Only few stables are in the middle of nowhere and nearly every horse needs to get used to cars and traffic noises. Horses should already get used to these environmental elements in the first years of their lives. In best case the pasture is located directly next to a street – then the horse automatically gets used to the noise and speed of the big cars.
Horses slowly need to get used to the traffic noises
Many horses first react frightened to new and unnatural environmental elements.
Especially cars seem to be big, loud and fast. For reasons of safety horses slowly need to get used to cars, motorbikes and tractors. The first contact with the new vehicles should be in a familiar environment (e.g. the area around the horse stable). The vehicles should not move so that the horse has time to get used to their shape and smell.
For your first rides beyond the stable you should choose a street with only few cars passing. Additionally it might be very helpful to be accompanied by an experienced horse whose sovereignty can help your own horse to relax and stay calm. At any time the rider needs to be aware of an unexpected reaction of the horse. Especially loud and hissing noises, fluttering tarps, coloured road markings and gully covers can cause balking or even jumping reactions of the nervous horse. These dangerous situations can be prevented with special training units in the riding arena or on the paddock.
Here you can find some ideas for an effective ground training:
- Colorful ideas against dark and endless winter days – ground training
- Get past the fear: training units that help horses to overcome their anxieties -Part 1
- Ground training: exercises with colorful ground bars activate the awareness of horse
- Lunge Training Course – Field Report No. 1 – Practical lunging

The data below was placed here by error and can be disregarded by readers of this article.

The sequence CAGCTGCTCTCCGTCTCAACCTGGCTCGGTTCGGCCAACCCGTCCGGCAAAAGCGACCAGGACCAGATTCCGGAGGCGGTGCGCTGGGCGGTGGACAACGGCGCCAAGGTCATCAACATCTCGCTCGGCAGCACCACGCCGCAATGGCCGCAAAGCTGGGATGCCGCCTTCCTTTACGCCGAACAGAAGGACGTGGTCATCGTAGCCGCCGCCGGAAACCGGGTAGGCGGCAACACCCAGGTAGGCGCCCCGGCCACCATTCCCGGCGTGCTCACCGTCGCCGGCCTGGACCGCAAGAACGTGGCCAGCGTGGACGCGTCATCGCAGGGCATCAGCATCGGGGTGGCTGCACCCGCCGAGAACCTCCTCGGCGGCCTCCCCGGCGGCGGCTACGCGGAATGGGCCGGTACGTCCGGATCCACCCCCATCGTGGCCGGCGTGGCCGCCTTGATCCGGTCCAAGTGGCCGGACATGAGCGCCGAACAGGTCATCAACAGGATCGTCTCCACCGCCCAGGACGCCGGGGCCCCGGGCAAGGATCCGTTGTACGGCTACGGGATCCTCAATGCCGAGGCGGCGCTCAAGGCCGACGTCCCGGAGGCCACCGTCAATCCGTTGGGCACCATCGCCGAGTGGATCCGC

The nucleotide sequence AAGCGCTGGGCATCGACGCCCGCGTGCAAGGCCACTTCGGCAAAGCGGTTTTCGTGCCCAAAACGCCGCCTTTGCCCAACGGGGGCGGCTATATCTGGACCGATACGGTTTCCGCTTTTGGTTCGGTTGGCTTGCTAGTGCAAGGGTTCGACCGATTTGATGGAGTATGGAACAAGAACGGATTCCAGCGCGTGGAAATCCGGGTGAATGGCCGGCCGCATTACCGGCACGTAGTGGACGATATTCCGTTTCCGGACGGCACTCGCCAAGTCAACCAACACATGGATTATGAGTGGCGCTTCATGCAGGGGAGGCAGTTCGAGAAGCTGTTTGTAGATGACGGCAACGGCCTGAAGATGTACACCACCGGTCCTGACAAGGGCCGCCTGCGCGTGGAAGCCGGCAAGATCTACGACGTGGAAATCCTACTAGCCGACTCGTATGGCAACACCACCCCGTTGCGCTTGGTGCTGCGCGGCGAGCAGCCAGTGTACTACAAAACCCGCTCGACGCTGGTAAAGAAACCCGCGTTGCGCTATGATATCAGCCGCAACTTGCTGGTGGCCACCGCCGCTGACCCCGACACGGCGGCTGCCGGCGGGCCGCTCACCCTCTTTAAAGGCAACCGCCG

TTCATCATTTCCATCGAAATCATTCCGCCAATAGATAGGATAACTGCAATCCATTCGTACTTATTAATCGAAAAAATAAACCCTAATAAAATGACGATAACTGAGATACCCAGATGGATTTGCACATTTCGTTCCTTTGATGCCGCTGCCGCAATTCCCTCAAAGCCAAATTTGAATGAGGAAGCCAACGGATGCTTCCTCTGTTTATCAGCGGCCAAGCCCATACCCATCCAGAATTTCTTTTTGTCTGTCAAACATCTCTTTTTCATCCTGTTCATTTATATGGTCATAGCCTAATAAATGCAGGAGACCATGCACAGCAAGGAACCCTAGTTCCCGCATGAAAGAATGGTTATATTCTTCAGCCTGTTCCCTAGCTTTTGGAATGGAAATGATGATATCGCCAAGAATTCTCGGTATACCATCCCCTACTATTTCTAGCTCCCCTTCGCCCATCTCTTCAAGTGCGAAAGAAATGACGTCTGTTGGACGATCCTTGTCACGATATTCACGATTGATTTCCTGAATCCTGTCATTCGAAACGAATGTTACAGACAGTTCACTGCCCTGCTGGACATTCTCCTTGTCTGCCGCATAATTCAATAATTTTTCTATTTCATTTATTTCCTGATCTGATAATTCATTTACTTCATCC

Traffic rules for riders
For reasons of safety the rider needs to follow certain traffic rules. Before he turns left or right or even crosses the street he needs to give a clear sign with his hand. Then all traffic members know where horse and rider want to go and can react accordingly. Before turning he needs to look behind his back and control the traffic situation. Sometimes cars and motorbikes are very quit so one can hardly hear them. Additionally some drivers are completely inattentive to the body language of the rider but only concentrate on the movements of the horse.
In general it is forbidden to ride on highways, footpaths and bikeways. Riders are part of the general traffic and need to obey all rules, traffic lights and traffic signs. A group of riders needs to wait until all horses are together and then cross the street in groups of two. At any time one needs to expect that the other traffic members react wrong and cause dangerous situations (only keep small distance to the horse, do not slow down before passing the horse, do not give any sign before they turn left or right, suddenly stop, etc.).
A ride at night
If you want to take a ride at night you need to wear a lamp at your left riding boot. The lamp shines white to the front and red to the back. Additionally we recommend to tie reflective straps around your horses’ legs and to wear a reflective jacket. Especially at night the attention of all riders needs to be very high.
For reasons of safety: Respect and tolerance on the street
The only way to avoid discussions and disputes between riders and car drivers is mutual consideration and respect. Riders are thankful if a car passes the horse with a distance of at least 6.5 foot. And car drivers are thankful if a rider recognizes the line of cars behind him and rides into a small bend at the side of the street so that all cars can pass the horse. Both traffic actors need to be respectful and tolerant. This especially refers to horse droppings on the street. After the ride the horse owner or rider needs to shovel the droppings from the street. But this, however, might take some time and car drivers need to be patient.
- A recipe for success: Praising your horse
- The importance of the right communication between horse and rider – how to understand the body language of the horse
—All statements without guarantee—